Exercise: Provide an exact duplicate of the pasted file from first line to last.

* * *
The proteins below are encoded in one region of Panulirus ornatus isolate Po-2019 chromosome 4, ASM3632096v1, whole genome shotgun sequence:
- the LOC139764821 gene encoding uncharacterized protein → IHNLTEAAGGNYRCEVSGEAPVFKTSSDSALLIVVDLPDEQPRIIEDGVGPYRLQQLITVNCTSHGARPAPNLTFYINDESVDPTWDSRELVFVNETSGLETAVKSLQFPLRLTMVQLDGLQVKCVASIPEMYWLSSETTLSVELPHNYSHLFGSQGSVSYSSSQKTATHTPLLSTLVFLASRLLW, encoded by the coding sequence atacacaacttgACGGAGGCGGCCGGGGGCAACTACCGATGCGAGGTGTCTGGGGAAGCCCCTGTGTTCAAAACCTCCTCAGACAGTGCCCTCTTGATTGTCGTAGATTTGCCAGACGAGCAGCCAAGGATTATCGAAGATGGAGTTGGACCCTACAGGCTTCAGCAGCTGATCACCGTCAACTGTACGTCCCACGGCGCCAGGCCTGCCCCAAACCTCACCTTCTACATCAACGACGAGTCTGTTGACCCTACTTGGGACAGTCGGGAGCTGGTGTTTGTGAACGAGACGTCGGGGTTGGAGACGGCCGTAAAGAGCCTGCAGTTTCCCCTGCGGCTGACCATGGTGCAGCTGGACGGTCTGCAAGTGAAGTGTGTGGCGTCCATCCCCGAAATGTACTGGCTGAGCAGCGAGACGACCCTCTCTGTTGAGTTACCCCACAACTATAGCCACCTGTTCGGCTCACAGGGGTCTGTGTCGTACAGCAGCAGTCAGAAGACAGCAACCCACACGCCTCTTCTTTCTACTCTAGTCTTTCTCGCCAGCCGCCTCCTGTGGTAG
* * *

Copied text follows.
The proteins below are encoded in one region of Panulirus ornatus isolate Po-2019 chromosome 4, ASM3632096v1, whole genome shotgun sequence:
- the LOC139764821 gene encoding uncharacterized protein → IHNLTEAAGGNYRCEVSGEAPVFKTSSDSALLIVVDLPDEQPRIIEDGVGPYRLQQLITVNCTSHGARPAPNLTFYINDESVDPTWDSRELVFVNETSGLETAVKSLQFPLRLTMVQLDGLQVKCVASIPEMYWLSSETTLSVELPHNYSHLFGSQGSVSYSSSQKTATHTPLLSTLVFLASRLLW, encoded by the coding sequence atacacaacttgACGGAGGCGGCCGGGGGCAACTACCGATGCGAGGTGTCTGGGGAAGCCCCTGTGTTCAAAACCTCCTCAGACAGTGCCCTCTTGATTGTCGTAGATTTGCCAGACGAGCAGCCAAGGATTATCGAAGATGGAGTTGGACCCTACAGGCTTCAGCAGCTGATCACCGTCAACTGTACGTCCCACGGCGCCAGGCCTGCCCCAAACCTCACCTTCTACATCAACGACGAGTCTGTTGACCCTACTTGGGACAGTCGGGAGCTGGTGTTTGTGAACGAGACGTCGGGGTTGGAGACGGCCGTAAAGAGCCTGCAGTTTCCCCTGCGGCTGACCATGGTGCAGCTGGACGGTCTGCAAGTGAAGTGTGTGGCGTCCATCCCCGAAATGTACTGGCTGAGCAGCGAGACGACCCTCTCTGTTGAGTTACCCCACAACTATAGCCACCTGTTCGGCTCACAGGGGTCTGTGTCGTACAGCAGCAGTCAGAAGACAGCAACCCACACGCCTCTTCTTTCTACTCTAGTCTTTCTCGCCAGCCGCCTCCTGTGGTAG